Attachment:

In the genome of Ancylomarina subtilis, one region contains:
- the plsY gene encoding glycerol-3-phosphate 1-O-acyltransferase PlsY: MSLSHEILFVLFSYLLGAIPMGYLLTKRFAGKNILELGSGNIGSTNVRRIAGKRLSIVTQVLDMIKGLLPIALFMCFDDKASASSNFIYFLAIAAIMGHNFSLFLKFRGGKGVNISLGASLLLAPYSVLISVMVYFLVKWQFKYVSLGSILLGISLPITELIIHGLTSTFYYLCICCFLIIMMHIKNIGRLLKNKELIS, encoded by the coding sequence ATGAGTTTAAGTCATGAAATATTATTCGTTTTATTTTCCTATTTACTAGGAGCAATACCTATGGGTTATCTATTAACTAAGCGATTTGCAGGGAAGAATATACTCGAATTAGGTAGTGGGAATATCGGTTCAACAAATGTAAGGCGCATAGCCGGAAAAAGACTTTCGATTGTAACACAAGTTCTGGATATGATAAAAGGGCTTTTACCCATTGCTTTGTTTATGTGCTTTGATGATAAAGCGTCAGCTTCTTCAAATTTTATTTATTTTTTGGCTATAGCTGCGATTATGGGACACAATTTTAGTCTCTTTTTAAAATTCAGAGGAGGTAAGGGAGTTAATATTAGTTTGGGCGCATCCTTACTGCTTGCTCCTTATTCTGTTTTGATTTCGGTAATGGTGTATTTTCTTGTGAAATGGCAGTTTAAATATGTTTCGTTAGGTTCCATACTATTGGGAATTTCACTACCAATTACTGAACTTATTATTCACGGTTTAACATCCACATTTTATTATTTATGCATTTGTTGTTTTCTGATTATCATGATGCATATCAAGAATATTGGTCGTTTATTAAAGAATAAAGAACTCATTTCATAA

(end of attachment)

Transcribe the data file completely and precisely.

In the genome of Ancylomarina subtilis, one region contains:
- the plsY gene encoding glycerol-3-phosphate 1-O-acyltransferase PlsY: MSLSHEILFVLFSYLLGAIPMGYLLTKRFAGKNILELGSGNIGSTNVRRIAGKRLSIVTQVLDMIKGLLPIALFMCFDDKASASSNFIYFLAIAAIMGHNFSLFLKFRGGKGVNISLGASLLLAPYSVLISVMVYFLVKWQFKYVSLGSILLGISLPITELIIHGLTSTFYYLCICCFLIIMMHIKNIGRLLKNKELIS, encoded by the coding sequence ATGAGTTTAAGTCATGAAATATTATTCGTTTTATTTTCCTATTTACTAGGAGCAATACCTATGGGTTATCTATTAACTAAGCGATTTGCAGGGAAGAATATACTCGAATTAGGTAGTGGGAATATCGGTTCAACAAATGTAAGGCGCATAGCCGGAAAAAGACTTTCGATTGTAACACAAGTTCTGGATATGATAAAAGGGCTTTTACCCATTGCTTTGTTTATGTGCTTTGATGATAAAGCGTCAGCTTCTTCAAATTTTATTTATTTTTTGGCTATAGCTGCGATTATGGGACACAATTTTAGTCTCTTTTTAAAATTCAGAGGAGGTAAGGGAGTTAATATTAGTTTGGGCGCATCCTTACTGCTTGCTCCTTATTCTGTTTTGATTTCGGTAATGGTGTATTTTCTTGTGAAATGGCAGTTTAAATATGTTTCGTTAGGTTCCATACTATTGGGAATTTCACTACCAATTACTGAACTTATTATTCACGGTTTAACATCCACATTTTATTATTTATGCATTTGTTGTTTTCTGATTATCATGATGCATATCAAGAATATTGGTCGTTTATTAAAGAATAAAGAACTCATTTCATAA